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Home / International Customs / Beljium / Farming body Copa-Cogeca opposes plant patents but calls for customs union.
Farming body Copa-Cogeca opposes plant patents but calls for customs union.

Farming body Copa-Cogeca opposes plant patents but calls for customs union.

BRUSSEL: Copa-Cogeca opposed the use of patents on plants at a conference this week, warning that it would be a disaster for farmers and small breeders alike and would cut the number of varieties on the market.

European farming body said “the only winners” would be the multinationals if a new patent system was mainstreamed.

The move came at a conference organised by the European Patent Office (EPO) and Community Plant Variety Office (CPVR) to look at intellectual property rights in the sector.

Copa and Cogeca seed working party chairman Thor Kofoed said: “The EPO is not listening to farmers who are the end users of these products. The new system favoured by EPO would be a disaster for farmers and small breeders. Small seed breeders would disappear which would cut the number of plant varieties on the market considerably. Only the big breeders – the multinationals – who can afford to make patent applications would survive.”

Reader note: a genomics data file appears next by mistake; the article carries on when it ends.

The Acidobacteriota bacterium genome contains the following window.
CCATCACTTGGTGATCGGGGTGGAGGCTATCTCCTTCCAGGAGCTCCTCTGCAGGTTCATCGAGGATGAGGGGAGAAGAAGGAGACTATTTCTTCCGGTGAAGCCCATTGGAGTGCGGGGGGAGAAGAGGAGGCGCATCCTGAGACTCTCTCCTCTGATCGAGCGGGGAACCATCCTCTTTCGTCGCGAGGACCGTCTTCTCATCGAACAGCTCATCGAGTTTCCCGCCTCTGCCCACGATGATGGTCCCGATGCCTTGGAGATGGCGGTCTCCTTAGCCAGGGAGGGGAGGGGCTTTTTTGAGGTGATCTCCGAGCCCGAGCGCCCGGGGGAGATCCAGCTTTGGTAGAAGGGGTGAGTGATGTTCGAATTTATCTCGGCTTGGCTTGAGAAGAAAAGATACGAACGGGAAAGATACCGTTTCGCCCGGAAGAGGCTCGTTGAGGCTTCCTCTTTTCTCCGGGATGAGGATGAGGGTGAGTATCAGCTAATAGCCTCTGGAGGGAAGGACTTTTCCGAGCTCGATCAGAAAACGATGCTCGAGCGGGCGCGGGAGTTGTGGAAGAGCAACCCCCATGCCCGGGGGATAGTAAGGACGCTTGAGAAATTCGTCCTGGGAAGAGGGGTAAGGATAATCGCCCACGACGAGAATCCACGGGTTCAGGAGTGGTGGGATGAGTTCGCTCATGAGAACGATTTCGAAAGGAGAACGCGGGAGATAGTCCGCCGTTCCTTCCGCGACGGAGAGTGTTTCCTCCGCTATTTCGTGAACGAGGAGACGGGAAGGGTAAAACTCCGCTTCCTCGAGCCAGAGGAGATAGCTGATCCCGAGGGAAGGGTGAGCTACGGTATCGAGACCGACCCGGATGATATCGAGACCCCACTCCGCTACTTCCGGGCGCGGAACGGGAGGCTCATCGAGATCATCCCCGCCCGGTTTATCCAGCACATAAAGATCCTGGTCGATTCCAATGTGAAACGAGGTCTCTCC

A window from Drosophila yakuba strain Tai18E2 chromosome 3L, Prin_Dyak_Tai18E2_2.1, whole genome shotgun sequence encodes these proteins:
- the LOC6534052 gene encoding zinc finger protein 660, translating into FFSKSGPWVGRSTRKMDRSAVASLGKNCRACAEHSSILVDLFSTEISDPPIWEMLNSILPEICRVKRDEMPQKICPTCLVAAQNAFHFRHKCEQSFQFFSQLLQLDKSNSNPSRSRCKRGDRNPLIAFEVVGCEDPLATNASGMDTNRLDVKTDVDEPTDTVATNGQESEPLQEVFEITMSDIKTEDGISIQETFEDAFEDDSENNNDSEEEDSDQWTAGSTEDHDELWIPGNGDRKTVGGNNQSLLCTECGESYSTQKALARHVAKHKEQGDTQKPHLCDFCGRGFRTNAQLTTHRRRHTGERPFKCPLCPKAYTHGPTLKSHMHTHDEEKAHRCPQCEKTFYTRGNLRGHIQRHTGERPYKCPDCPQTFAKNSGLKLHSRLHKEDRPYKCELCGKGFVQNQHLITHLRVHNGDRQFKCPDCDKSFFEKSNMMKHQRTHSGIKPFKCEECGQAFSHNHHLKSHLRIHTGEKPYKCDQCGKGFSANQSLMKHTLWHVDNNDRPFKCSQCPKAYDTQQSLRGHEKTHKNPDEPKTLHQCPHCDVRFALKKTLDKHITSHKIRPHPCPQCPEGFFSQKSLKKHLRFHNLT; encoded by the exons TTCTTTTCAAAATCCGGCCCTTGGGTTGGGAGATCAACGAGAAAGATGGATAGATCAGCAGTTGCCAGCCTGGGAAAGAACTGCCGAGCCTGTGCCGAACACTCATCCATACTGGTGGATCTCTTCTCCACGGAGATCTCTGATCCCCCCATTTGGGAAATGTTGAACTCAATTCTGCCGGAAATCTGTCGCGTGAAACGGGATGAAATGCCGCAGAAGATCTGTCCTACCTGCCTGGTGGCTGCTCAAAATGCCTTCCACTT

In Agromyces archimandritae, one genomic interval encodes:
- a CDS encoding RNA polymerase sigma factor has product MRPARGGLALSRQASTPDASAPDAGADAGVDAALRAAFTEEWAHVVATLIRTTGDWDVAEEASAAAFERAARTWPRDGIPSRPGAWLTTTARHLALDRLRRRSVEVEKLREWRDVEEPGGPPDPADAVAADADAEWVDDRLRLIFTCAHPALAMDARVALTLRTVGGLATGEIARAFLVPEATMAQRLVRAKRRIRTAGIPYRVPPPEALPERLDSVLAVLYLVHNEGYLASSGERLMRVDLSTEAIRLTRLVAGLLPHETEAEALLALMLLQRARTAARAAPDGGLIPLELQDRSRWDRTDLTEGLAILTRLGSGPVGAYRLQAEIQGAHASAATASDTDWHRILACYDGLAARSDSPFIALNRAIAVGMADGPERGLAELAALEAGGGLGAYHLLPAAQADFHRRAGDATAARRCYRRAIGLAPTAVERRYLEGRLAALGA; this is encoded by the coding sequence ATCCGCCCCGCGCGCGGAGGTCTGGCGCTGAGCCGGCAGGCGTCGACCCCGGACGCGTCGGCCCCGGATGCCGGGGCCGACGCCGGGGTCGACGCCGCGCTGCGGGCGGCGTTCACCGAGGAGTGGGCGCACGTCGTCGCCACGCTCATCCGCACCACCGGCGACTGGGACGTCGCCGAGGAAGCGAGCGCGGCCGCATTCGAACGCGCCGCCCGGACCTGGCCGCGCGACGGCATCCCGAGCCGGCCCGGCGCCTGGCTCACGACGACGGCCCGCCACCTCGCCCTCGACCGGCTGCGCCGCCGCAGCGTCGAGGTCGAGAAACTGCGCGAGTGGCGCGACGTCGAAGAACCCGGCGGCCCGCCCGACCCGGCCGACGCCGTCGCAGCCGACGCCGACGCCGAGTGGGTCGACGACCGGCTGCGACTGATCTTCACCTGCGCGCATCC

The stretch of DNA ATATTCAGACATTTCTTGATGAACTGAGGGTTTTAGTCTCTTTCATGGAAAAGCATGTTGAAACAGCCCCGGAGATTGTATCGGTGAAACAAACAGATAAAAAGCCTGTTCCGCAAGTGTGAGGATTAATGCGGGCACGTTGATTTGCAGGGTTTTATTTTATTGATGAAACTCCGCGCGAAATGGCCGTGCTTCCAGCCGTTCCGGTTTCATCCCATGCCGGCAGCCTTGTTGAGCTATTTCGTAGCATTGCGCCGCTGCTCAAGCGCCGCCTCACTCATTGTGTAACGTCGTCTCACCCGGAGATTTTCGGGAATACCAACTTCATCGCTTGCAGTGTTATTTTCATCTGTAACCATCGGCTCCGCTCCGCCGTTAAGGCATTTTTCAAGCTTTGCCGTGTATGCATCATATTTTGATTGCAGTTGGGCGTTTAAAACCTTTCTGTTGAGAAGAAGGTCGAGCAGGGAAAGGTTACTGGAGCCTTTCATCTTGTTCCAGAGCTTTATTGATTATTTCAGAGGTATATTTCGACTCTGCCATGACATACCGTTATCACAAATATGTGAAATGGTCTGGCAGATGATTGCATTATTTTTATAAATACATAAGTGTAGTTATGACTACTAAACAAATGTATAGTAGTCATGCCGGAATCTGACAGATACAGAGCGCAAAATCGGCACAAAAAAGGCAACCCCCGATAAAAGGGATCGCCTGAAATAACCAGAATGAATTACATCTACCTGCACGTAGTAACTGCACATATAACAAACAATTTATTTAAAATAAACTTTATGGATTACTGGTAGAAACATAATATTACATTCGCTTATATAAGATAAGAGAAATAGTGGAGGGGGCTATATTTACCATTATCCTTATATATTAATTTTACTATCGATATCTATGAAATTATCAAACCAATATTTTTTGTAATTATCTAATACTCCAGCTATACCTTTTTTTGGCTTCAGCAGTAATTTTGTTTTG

Already, the EPO has authorised patents on naturally occurring products like tomatoes and broccoli even though the DNA remains a product of nature. Moreover, the EPO is ignoring latest advice made by the Commission which recommends not using patents on plants whose DNA belongs to nature and cannot be patented, says Copa-Cogeca.

“We have to stop the process now. We have the best innovative plant breeding sector in the world. The community plant varfity right (CPVR) system has worked well for 50 years, creating a good climate for breeding. It gives farmers access to an excellent and diverse range of plant varieties. Breeders in Europe currently make around 2000 varieties a year which shows how well the system works. Without this system, 90% of the varieties would disappear in the next 10 years to the economic benefit of a few multinationals. Farmers do not dare to take that chance and we can never accept a movement in that direction.”